Post-concussion syndrome: The lasting consequences

After you were involved in a car crash and suffered a head injury, you discovered what it means to have post-concussion syndrome. Your medical provider told you that you may suffer from the symptoms of this syndrome for a few weeks or months, though some people have it much longer.

You’ve been dealing with symptoms including headaches, irritability and fatigue. You can’t go back to work because it would require you to be on a computer. Combined with your headaches, there’s just no way for you to get work done with this condition. Adding onto that your complete irritability throughout the shift, you worry that returning to work could actually hurt you in the long-term, leading to possible work-related consequences because of your unpredictable behavior.

Living with this condition is frustrating, and it’s something that the other party who harmed you should be held liable for. Depending on the cause of the collision, they could already be facing criminal charges, such as for drinking and driving or for reckless driving causing injuries. On top of that, you have a right to pursue a civil case against anyone who harms you due to their negligent or reckless actions.

When you file a claim for your injuries, should you talk about post-concussion syndrome?

Yes, you should. This syndrome can affect you for quite some time, and it can have lasting implications for your daily life and job. You want to make sure that the other party is held accountable for all injuries that you’ve suffered, even if the syndrome doesn’t appear immediately following the collision. Our website has more on this injury and what you need to do if you’ve suffered as a victim of a collision.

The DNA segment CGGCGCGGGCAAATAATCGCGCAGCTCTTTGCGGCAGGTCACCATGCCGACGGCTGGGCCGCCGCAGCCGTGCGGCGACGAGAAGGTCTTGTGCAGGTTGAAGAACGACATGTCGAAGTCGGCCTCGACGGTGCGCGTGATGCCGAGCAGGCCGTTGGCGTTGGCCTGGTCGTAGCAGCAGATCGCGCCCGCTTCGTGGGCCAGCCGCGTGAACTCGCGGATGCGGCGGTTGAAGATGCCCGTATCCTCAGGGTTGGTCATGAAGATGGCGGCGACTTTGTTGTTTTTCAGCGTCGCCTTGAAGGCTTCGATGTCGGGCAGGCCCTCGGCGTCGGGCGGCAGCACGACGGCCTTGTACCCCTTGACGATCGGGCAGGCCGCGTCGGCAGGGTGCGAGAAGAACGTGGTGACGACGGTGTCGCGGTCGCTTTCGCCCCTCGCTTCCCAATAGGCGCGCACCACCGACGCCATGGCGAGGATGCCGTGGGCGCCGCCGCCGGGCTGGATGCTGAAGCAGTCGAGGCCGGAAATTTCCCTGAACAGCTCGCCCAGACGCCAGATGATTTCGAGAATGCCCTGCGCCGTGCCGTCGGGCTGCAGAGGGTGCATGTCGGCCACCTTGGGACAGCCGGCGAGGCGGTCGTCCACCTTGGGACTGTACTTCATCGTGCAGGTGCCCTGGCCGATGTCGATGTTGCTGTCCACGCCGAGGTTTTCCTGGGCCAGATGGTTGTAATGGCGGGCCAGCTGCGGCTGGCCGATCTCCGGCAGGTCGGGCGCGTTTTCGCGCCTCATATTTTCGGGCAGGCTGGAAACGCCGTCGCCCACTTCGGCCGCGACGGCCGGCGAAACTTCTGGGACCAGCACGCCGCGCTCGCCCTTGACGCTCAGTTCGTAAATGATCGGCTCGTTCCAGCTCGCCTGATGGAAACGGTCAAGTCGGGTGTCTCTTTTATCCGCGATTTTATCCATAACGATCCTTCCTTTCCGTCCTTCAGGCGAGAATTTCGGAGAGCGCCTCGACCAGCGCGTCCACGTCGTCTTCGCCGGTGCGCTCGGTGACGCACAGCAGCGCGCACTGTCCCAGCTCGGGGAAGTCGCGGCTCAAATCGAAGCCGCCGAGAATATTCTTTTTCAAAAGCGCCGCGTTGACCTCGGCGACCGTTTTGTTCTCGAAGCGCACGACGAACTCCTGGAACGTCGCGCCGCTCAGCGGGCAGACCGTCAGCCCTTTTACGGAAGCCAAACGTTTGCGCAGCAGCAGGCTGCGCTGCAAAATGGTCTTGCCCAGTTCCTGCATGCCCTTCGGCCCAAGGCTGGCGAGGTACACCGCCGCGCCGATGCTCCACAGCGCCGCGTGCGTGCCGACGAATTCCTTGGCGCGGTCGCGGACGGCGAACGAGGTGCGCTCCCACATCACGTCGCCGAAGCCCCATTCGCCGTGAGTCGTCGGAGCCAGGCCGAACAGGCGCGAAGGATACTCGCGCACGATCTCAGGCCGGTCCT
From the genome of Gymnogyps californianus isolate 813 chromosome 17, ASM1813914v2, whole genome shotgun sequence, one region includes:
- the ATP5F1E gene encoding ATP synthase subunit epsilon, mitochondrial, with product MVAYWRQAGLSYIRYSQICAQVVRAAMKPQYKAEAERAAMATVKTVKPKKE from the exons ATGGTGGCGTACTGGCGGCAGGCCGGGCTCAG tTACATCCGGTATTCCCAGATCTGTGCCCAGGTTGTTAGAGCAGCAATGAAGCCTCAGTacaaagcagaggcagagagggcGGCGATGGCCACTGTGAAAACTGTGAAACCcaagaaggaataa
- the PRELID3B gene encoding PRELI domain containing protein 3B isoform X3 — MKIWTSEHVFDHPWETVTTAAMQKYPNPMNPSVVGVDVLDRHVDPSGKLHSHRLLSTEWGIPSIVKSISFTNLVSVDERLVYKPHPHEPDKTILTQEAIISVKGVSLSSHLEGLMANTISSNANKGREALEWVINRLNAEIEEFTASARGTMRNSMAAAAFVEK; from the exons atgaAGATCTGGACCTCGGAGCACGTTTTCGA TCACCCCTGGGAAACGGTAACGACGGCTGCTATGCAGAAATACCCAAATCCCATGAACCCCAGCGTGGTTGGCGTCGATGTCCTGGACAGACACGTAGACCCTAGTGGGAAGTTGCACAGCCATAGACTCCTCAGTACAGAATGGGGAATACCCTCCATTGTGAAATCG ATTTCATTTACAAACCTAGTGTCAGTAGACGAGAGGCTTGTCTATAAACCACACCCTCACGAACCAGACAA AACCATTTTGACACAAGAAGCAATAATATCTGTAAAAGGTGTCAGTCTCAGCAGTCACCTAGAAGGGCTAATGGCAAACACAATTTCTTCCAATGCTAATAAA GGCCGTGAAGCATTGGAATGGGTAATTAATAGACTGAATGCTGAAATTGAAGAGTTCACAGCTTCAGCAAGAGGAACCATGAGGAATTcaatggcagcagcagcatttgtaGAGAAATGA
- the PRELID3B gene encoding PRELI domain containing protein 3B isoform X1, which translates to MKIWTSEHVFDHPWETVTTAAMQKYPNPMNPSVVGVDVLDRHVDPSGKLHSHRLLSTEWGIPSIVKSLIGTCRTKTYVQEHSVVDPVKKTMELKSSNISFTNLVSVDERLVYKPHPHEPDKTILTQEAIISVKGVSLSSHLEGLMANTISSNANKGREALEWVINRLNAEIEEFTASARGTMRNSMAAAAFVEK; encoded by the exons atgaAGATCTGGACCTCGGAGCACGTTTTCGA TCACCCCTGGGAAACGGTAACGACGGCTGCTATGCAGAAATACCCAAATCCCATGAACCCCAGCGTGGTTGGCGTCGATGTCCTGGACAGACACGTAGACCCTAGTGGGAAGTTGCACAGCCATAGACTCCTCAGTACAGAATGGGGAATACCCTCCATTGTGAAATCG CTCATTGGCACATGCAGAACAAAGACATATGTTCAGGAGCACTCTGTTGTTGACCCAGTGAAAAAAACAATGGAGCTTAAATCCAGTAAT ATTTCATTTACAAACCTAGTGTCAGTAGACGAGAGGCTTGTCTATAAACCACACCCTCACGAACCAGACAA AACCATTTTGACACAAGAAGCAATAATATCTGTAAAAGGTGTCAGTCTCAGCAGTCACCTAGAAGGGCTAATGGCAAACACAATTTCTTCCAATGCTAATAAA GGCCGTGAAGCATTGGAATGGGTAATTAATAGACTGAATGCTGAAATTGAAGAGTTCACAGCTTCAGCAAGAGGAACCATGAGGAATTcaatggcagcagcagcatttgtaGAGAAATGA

What is the brightest color for a cyclist?

As a cyclist, you put your life in the hands of the drivers that you share the road with on every ride. But under New York law if a driver hits you, even if it was their fault, the clothes you wear may diminish your final compensation.

The injury statute in New York makes it clear that if both parties in an accident are at-fault, then the final compensation may decrease. This is comparative negligence. So, even if a driver hits you because they turned right in front of you, they could claim “I didn’t see them because of their clothes” and that might hold weight with the court. So what can you do?

Keep visible

One way to help stay safe – and protect any possible compensation — is to make sure that you’re as visible as possible. What you want is a bright lime-green vest or shirt. That color is right where the colors green and yellow merge into one another on the scale.

Just think about it. That shade of green is often used in logos and branded content. It also shows up on warning signs. Many firetrucks, which are traditionally painted red, are now in this green/yellow instead. The same is true for ambulances and other emergency vehicles.

That’s not to say that colors like red and orange don’t help. You just want to avoid black, gray and other colors that blend in. Anything bright can help. But, if you want to be as safe and as visible as possible, that green/yellow is the color that you want.

Bicycles have a special vulnerability

Of course, even wearing the right colors doesn’t mean you won’t get injured when a driver makes a mistake, and you need to understand your legal options if it happens.